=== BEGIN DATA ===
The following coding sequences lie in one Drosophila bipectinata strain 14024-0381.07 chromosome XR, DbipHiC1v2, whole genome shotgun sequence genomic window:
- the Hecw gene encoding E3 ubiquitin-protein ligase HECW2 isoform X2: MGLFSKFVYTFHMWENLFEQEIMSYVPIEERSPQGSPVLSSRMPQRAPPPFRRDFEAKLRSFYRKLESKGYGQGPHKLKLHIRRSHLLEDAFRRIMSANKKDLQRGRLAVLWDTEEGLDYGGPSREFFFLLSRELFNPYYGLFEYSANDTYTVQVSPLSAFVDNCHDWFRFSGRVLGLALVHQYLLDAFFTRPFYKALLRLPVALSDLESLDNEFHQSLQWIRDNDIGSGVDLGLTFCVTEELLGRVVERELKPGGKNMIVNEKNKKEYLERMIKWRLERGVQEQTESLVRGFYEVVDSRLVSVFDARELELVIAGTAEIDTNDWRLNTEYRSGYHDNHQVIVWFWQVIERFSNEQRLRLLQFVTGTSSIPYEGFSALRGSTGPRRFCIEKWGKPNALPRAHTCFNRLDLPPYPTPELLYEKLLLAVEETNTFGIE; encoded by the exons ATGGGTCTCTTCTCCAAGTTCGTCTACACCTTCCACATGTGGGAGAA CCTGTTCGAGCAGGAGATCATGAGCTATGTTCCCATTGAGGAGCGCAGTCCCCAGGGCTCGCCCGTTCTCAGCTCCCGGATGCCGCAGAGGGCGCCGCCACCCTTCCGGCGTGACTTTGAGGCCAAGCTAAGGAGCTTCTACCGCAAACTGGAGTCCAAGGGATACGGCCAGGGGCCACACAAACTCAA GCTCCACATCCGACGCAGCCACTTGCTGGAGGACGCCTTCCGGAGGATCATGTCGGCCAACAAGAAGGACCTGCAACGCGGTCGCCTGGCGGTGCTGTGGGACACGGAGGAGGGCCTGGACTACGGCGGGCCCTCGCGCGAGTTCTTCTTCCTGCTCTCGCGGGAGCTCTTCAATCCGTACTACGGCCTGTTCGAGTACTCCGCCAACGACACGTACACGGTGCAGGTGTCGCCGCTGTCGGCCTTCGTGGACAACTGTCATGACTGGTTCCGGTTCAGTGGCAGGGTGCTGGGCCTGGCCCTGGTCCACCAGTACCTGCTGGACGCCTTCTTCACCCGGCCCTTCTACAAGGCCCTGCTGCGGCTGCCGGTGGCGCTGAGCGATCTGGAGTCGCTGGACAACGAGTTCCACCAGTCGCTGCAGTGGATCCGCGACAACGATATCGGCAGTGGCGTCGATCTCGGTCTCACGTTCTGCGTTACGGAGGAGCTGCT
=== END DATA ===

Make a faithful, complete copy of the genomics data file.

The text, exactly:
The following coding sequences lie in one Drosophila bipectinata strain 14024-0381.07 chromosome XR, DbipHiC1v2, whole genome shotgun sequence genomic window:
- the Hecw gene encoding E3 ubiquitin-protein ligase HECW2 isoform X2: MGLFSKFVYTFHMWENLFEQEIMSYVPIEERSPQGSPVLSSRMPQRAPPPFRRDFEAKLRSFYRKLESKGYGQGPHKLKLHIRRSHLLEDAFRRIMSANKKDLQRGRLAVLWDTEEGLDYGGPSREFFFLLSRELFNPYYGLFEYSANDTYTVQVSPLSAFVDNCHDWFRFSGRVLGLALVHQYLLDAFFTRPFYKALLRLPVALSDLESLDNEFHQSLQWIRDNDIGSGVDLGLTFCVTEELLGRVVERELKPGGKNMIVNEKNKKEYLERMIKWRLERGVQEQTESLVRGFYEVVDSRLVSVFDARELELVIAGTAEIDTNDWRLNTEYRSGYHDNHQVIVWFWQVIERFSNEQRLRLLQFVTGTSSIPYEGFSALRGSTGPRRFCIEKWGKPNALPRAHTCFNRLDLPPYPTPELLYEKLLLAVEETNTFGIE; encoded by the exons ATGGGTCTCTTCTCCAAGTTCGTCTACACCTTCCACATGTGGGAGAA CCTGTTCGAGCAGGAGATCATGAGCTATGTTCCCATTGAGGAGCGCAGTCCCCAGGGCTCGCCCGTTCTCAGCTCCCGGATGCCGCAGAGGGCGCCGCCACCCTTCCGGCGTGACTTTGAGGCCAAGCTAAGGAGCTTCTACCGCAAACTGGAGTCCAAGGGATACGGCCAGGGGCCACACAAACTCAA GCTCCACATCCGACGCAGCCACTTGCTGGAGGACGCCTTCCGGAGGATCATGTCGGCCAACAAGAAGGACCTGCAACGCGGTCGCCTGGCGGTGCTGTGGGACACGGAGGAGGGCCTGGACTACGGCGGGCCCTCGCGCGAGTTCTTCTTCCTGCTCTCGCGGGAGCTCTTCAATCCGTACTACGGCCTGTTCGAGTACTCCGCCAACGACACGTACACGGTGCAGGTGTCGCCGCTGTCGGCCTTCGTGGACAACTGTCATGACTGGTTCCGGTTCAGTGGCAGGGTGCTGGGCCTGGCCCTGGTCCACCAGTACCTGCTGGACGCCTTCTTCACCCGGCCCTTCTACAAGGCCCTGCTGCGGCTGCCGGTGGCGCTGAGCGATCTGGAGTCGCTGGACAACGAGTTCCACCAGTCGCTGCAGTGGATCCGCGACAACGATATCGGCAGTGGCGTCGATCTCGGTCTCACGTTCTGCGTTACGGAGGAGCTGCT